For Rebecca Frock, a post traumatic stress disorder specialist, healing after sexual assault is possible, but there is no specific way to go about it.

For more than 20 years Frock worked in outpatient and inpatient settings as a clinical counselor. She also worked as the director of the University of New Mexico Psychiatric Center for eight years and provides Christ-centered counseling, according to her website.

Her talk, “Real Hope, Real Transformation, Real Victory,” at the Student Union Building Luminaria room Thursday afternoon was part of the Real Sex Week, a week of events with topics ranging from birth control to human trafficking to feminism.

Pro-life organization Students for Life began hosting the Real Sex Week in 2016.

John Valdiviez, the organization’s vice president, said the idea behind the Real Sex Week was to counter the annual Sex Week, which he said has inappropriate messages about abortion. He said the Real Sex Week is also “more serious” than Sex Week and offers information that is more important for students.

Students for Life President Emily McGowan said the Real Sex Week aims to provide students with alternatives to the information provided during Sex Week.

Frock was popular at the last Real Sex Week hosted by Students for Life — she not only serves as a local resource, but she also has an important message, McGowan said.

During her talk, Frock discussed the impact and acceptance of sexual assault, choices sexual assault survivors can make and how to respond to someone speaking out about sexual assault.

Throughout the presentation, she asked the audience questions and later opened the floor for a Q&A.

When it comes to healing after sexual assault, Frock said it is also important to understand the mental and physical components that come with experiencing sexual assault.

When humans sense danger, they have three options: fight, flight or freeze, she said. However, it is easy for someone who experienced sexual assault to start thinking about what they could have done differently.

“When you start that process of ‘should’ve, could've, would’ve’...that’s toxic,” because adding that logic could stunt the healing process with negative thoughts, Frock said.

Clients should be in control of their therapy session. Although there are various methods of moving forward, it is critical that people who have been sexually assaulted are not told what to do, because they may feel they are being controlled. Feeling controlled may make them resistant to therapy, because the assault was also a moment of losing control, Frock said.

“Verbal darts” accusing the person speaking about sexual assault of being in the wrong should be avoided, she said.

She gave an example of a client who illustrated her feelings by drawing a demon lurching over a person.

If Frock spoke to the client in an accusatory way, she “could have magnified the demon,” she said.

It is important to avoid commenting or giving advice to someone who opens up about sexual assault, because that person may never tell anyone again just because of what someone else said, Frock said.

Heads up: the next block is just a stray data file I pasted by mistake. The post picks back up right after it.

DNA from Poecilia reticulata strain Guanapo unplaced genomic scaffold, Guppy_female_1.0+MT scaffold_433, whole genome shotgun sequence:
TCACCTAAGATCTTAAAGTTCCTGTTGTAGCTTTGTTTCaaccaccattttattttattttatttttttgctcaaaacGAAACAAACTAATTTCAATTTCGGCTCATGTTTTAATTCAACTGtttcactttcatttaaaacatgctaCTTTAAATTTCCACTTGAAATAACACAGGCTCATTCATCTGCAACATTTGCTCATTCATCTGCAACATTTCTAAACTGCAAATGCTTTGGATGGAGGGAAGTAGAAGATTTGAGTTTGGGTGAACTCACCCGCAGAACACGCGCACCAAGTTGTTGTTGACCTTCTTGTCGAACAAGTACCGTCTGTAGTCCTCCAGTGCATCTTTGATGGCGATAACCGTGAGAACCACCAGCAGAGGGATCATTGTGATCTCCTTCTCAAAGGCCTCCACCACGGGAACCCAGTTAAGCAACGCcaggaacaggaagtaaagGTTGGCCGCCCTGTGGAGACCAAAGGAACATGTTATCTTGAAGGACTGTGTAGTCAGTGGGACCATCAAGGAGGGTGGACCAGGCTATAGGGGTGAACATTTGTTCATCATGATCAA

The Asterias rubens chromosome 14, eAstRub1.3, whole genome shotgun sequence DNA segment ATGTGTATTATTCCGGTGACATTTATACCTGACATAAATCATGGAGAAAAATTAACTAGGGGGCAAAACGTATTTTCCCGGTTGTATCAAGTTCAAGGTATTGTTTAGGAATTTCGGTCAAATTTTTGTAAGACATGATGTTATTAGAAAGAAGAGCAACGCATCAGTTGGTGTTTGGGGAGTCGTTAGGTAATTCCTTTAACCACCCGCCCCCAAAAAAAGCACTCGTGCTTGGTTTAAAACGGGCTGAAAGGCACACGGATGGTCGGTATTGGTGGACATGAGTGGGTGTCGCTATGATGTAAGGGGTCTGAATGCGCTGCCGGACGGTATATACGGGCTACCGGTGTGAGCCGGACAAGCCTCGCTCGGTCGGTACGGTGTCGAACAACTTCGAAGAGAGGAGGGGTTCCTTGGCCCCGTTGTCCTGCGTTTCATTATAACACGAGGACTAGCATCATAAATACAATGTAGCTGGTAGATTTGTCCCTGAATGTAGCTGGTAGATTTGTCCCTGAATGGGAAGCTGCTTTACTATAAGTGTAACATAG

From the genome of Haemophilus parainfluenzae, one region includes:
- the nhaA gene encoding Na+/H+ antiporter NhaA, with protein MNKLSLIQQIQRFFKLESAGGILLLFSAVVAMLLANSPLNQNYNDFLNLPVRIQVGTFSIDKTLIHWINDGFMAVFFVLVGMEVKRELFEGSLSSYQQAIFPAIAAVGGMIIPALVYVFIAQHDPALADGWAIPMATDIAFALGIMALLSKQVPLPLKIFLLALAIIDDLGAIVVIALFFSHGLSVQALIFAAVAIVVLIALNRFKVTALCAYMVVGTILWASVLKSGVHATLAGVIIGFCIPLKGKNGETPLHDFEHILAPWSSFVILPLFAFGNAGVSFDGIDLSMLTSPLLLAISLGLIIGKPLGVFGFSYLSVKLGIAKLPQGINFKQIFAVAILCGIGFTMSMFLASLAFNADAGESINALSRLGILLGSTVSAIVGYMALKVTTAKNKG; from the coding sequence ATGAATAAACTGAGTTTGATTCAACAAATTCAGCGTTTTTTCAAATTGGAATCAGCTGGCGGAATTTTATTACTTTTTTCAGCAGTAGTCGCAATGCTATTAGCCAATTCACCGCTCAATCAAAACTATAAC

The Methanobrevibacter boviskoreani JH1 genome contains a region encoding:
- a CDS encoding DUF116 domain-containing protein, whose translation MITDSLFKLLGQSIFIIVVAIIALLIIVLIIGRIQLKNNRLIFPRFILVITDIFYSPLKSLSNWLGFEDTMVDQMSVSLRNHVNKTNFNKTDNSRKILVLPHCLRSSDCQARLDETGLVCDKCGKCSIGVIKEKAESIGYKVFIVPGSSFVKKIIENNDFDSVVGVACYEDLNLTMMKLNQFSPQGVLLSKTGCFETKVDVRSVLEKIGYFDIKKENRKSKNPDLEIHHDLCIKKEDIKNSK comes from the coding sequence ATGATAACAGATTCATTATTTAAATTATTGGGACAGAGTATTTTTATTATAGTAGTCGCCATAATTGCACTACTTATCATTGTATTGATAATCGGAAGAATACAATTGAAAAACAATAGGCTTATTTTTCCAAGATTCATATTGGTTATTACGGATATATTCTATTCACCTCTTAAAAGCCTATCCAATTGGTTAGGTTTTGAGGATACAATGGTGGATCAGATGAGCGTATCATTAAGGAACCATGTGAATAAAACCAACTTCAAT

“We can not forget the power of words...Keep in mind, you speak life over people or speak death over people,” she said.

When it comes to healing, people who have experienced sexual assault should: approach a fact, have healthy thoughts and be willing to change prior beliefs, she said. There is no right or wrong way to do it, but the key to healing is approaching the facts.

Believing good things happen to good people and that sexual assault could not happen are two toxic thoughts, because when they are applied to someone who has experienced sexual assault, they can diminish self-worth, Frock said.

It is important for someone who has experienced sexual assault to change their mind by “giving yourself permission to be human,” she said.

UNM student Jacelyn Sweeney attended the event. Although she said she was familiar with most of the information Frock discussed, these are topics that need to be heard.

For Sweeney, one of the best takeaways from the talk is Frock’s point about negative thoughts.

Being impacted by negative thoughts is something that can happen to people in a variety of situations, not just sexual assault, Sweeney said.

Frock said 1 in 4 females and 1 in 6 males are sexually assaulted in their life in New Mexico.

Svetlana Mylnikova, a UNM student who also attended the event, said the figures Frock presented are alarming.

Valdiviez said he hopes people walk away from Frock’s presentation, knowing that healing is possible and resources are available — someone affected by sexual assault does not need to keep it to themselves.

“You cannot carry this alone...I’m all for empowerment, but we were meant for connecting,” Frock said, encouraging those affected by sexual assault to speak about it with people they trust. “Tell someone, you are never alone.”

“No matter what happens in life, no other person gets to define your worth,” Frock said.

Elizabeth Sanchez is the editor-in-chief at the Daily Lobo. She can be contacted at or on Twitter @Beth_A_Sanchez.

Tasawar Shah is the news reporter at the Daily Lobo. He can be contacted at or on Twitter @tashah_80.